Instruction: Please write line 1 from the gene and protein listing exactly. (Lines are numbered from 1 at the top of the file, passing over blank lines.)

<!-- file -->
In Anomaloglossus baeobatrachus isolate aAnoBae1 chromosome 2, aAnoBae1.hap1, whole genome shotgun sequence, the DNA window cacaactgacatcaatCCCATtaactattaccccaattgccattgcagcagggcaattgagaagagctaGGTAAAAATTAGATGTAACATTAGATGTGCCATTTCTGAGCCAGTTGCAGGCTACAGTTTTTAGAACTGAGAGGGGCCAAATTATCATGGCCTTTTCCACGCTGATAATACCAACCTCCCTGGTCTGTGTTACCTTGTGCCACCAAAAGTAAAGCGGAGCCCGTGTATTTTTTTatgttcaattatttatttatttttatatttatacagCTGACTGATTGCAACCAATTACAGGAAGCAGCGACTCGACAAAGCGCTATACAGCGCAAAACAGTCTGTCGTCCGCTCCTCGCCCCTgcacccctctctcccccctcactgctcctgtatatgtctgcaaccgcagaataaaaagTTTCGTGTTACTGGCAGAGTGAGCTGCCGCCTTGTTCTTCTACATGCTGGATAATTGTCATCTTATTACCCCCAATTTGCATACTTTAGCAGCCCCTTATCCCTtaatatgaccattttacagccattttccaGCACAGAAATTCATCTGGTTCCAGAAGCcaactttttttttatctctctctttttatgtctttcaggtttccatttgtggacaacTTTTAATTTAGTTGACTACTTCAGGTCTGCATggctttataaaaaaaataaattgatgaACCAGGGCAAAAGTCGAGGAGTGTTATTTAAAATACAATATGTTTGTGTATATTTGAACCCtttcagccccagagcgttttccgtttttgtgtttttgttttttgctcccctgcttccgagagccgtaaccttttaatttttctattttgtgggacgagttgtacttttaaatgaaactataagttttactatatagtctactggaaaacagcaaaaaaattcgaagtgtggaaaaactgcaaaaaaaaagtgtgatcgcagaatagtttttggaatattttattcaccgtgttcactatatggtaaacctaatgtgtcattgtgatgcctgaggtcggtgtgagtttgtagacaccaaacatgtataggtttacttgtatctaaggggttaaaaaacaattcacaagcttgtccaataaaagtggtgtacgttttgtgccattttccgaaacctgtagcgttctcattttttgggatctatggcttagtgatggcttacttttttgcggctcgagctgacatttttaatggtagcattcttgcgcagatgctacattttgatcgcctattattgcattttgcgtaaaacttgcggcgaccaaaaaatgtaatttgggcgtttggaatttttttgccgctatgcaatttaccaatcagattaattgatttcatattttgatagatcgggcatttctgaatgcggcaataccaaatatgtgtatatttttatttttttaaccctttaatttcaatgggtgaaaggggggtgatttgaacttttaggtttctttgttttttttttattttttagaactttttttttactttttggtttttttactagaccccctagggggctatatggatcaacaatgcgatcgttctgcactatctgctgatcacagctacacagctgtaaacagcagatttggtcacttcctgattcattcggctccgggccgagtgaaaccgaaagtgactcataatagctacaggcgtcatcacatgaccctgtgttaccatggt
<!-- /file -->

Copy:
In Anomaloglossus baeobatrachus isolate aAnoBae1 chromosome 2, aAnoBae1.hap1, whole genome shotgun sequence, the DNA window cacaactgacatcaatCCCATtaactattaccccaattgccattgcagcagggcaattgagaagagctaGGTAAAAATTAGATGTAACATTAGATGTGCCATTTCTGAGCCAGTTGCAGGCTACAGTTTTTAGAACTGAGAGGGGCCAAATTATCATGGCCTTTTCCACGCTGATAATACCAACCTCCCTGGTCTGTGTTACCTTGTGCCACCAAAAGTAAAGCGGAGCCCGTGTATTTTTTTatgttcaattatttatttatttttatatttatacagCTGACTGATTGCAACCAATTACAGGAAGCAGCGACTCGACAAAGCGCTATACAGCGCAAAACAGTCTGTCGTCCGCTCCTCGCCCCTgcacccctctctcccccctcactgctcctgtatatgtctgcaaccgcagaataaaaagTTTCGTGTTACTGGCAGAGTGAGCTGCCGCCTTGTTCTTCTACATGCTGGATAATTGTCATCTTATTACCCCCAATTTGCATACTTTAGCAGCCCCTTATCCCTtaatatgaccattttacagccattttccaGCACAGAAATTCATCTGGTTCCAGAAGCcaactttttttttatctctctctttttatgtctttcaggtttccatttgtggacaacTTTTAATTTAGTTGACTACTTCAGGTCTGCATggctttataaaaaaaataaattgatgaACCAGGGCAAAAGTCGAGGAGTGTTATTTAAAATACAATATGTTTGTGTATATTTGAACCCtttcagccccagagcgttttccgtttttgtgtttttgttttttgctcccctgcttccgagagccgtaaccttttaatttttctattttgtgggacgagttgtacttttaaatgaaactataagttttactatatagtctactggaaaacagcaaaaaaattcgaagtgtggaaaaactgcaaaaaaaaagtgtgatcgcagaatagtttttggaatattttattcaccgtgttcactatatggtaaacctaatgtgtcattgtgatgcctgaggtcggtgtgagtttgtagacaccaaacatgtataggtttacttgtatctaaggggttaaaaaacaattcacaagcttgtccaataaaagtggtgtacgttttgtgccattttccgaaacctgtagcgttctcattttttgggatctatggcttagtgatggcttacttttttgcggctcgagctgacatttttaatggtagcattcttgcgcagatgctacattttgatcgcctattattgcattttgcgtaaaacttgcggcgaccaaaaaatgtaatttgggcgtttggaatttttttgccgctatgcaatttaccaatcagattaattgatttcatattttgatagatcgggcatttctgaatgcggcaataccaaatatgtgtatatttttatttttttaaccctttaatttcaatgggtgaaaggggggtgatttgaacttttaggtttctttgttttttttttattttttagaactttttttttactttttggtttttttactagaccccctagggggctatatggatcaacaatgcgatcgttctgcactatctgctgatcacagctacacagctgtaaacagcagatttggtcacttcctgattcattcggctccgggccgagtgaaaccgaaagtgactcataatagctacaggcgtcatcacatgaccctgtgttaccatggt